Drew Phillips 6-0, 185 RB
Phillips comes in having completed a storybook type of high school career, which saw him set records and completely dominate his competition in the Alabama prep ranks. He's somewhat of an uncommon BYU recruit given his locale and speed, and that should be exciting to a lot of fans.
Player Profile: Phillips is fast - very fast - and will bring a speed quotient to the running back position rarely (if ever) seen at BYU. His senior year, he did a lot in building up his strength in an effort to become a more complete back, which should serve him well at the collegiate level.
He's also someone who catches the ball very well out of the backfield, which is a very necessary skill to have within BYU's current offensive system.
Outlook: Phillips is surely one of the more intriguing players coming in this fall and someone who I'm very curious about in regards to what he'll bring to the table. BYU isn't lacking depth at running back, so it could be hard for him to separate himself if it were not for the one aspect he should hold over the others competing in the backfield.
That aspect would be his speed, which coaches could at least use in spots this coming year. Expect Phillips to be tried out as a kick returner, which is probably where he could make an immediate impact more so than at any other position. Given his receiving skills, he could make an impact at the HR position, where he could be a threat to take it the distance any time he touches the football.
Jordan Afo 6-4, 300 DL
Afo, like Tushaus, scared away a lot of potential recruiters due to injury. In this case, Afo had a severe back injury, but when healthy he was regarded as one of the top Utah prep defensive line recruits ever. He was able to make a miraculous recovery and play some very good football his senior year, which BYU will be the benefactor of this season going forward.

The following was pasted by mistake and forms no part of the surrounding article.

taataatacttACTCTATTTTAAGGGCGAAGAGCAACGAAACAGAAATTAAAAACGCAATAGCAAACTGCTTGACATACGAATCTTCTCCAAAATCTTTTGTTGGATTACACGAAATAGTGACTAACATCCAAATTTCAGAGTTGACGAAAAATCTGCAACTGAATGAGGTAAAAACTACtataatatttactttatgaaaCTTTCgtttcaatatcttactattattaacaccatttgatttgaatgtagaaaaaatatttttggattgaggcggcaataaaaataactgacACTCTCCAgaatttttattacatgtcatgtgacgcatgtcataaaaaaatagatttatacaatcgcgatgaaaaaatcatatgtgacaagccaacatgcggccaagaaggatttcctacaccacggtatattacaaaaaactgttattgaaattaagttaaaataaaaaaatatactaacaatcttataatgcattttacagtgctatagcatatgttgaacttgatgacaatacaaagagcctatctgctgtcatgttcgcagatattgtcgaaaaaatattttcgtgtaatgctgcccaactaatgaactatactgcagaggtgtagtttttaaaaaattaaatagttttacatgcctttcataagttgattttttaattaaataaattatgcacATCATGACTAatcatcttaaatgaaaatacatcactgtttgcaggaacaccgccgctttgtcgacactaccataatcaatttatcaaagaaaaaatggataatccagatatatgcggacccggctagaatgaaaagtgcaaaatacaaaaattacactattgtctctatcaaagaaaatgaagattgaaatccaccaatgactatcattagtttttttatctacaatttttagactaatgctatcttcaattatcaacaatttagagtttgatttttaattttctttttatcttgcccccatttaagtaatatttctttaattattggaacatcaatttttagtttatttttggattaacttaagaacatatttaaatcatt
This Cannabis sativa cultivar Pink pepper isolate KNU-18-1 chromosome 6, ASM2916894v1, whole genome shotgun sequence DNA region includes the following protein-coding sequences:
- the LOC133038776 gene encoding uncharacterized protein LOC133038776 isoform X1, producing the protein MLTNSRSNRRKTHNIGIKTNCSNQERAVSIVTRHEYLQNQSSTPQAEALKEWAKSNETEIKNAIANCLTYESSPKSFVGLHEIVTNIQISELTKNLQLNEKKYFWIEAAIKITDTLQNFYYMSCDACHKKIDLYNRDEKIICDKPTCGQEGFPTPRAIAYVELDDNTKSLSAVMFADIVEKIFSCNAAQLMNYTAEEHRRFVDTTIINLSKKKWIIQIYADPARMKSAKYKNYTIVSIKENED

Player Profile: Afo is your prototypical nose tackle. He's very quick of the snap and he demands multiple blockers on almost every play, which is essential for any nose tackle in order to be effective.
Outlook: It's no secret that true freshmen can find starting spots for themselves playing along BYU's defensive front. It's been done many times, and Afo could certainly continue that this coming year or at least find himself within the regular rotation.
There is some good depth at nose tackle this season, however, with proven performers such as Romney Fuga and Eathyn Manumaleuna returning as the two expected rotating players at the position. Coach Kaufusi likes to rotate three bodies in the middle if possible, and Afo will be competing with fellow true freshman Travis Tuiloma for that third spot.
Joshua Quezada 5-11, 210 RB
Quezada was everything coaches hoped he would be during spring practice, when he immediately showed himself as a very able runner with a good foundation to learn how to catch the football and block so as to become an every-down type of running back this coming season. He'll enter fall practices as the best pure runner on the roster, which could lead to a significant role within the offense given Harvey Unga's departure.
Player Profile: His running skills are there, as he showed the instincts, lateral movement and straight-ahead speed that is necessary to perform at the collegiate level. He'll need to work on his consistency in catching the football and picking up blitzes should he hope to become BYU's primary back for 2010, which is surely in the realm of possibility.
Outlook: Things opened tremendously for Quezada and the others at the position when it was announced that Unga was not returning for his senior season. As mentioned, Quezada's the best runner of the lot but needs to prove to be close to as able as J.J. Di Luigi and Bryan Kariya in the other critical areas involved in being a featured back at BYU.
Should he prove reliable in catching the football and blocking, the spot as BYU's primary running back in 2010 should be his. At a minimum, Quezada looks to be a key component in what could set up as a running-back-by-committee scenario.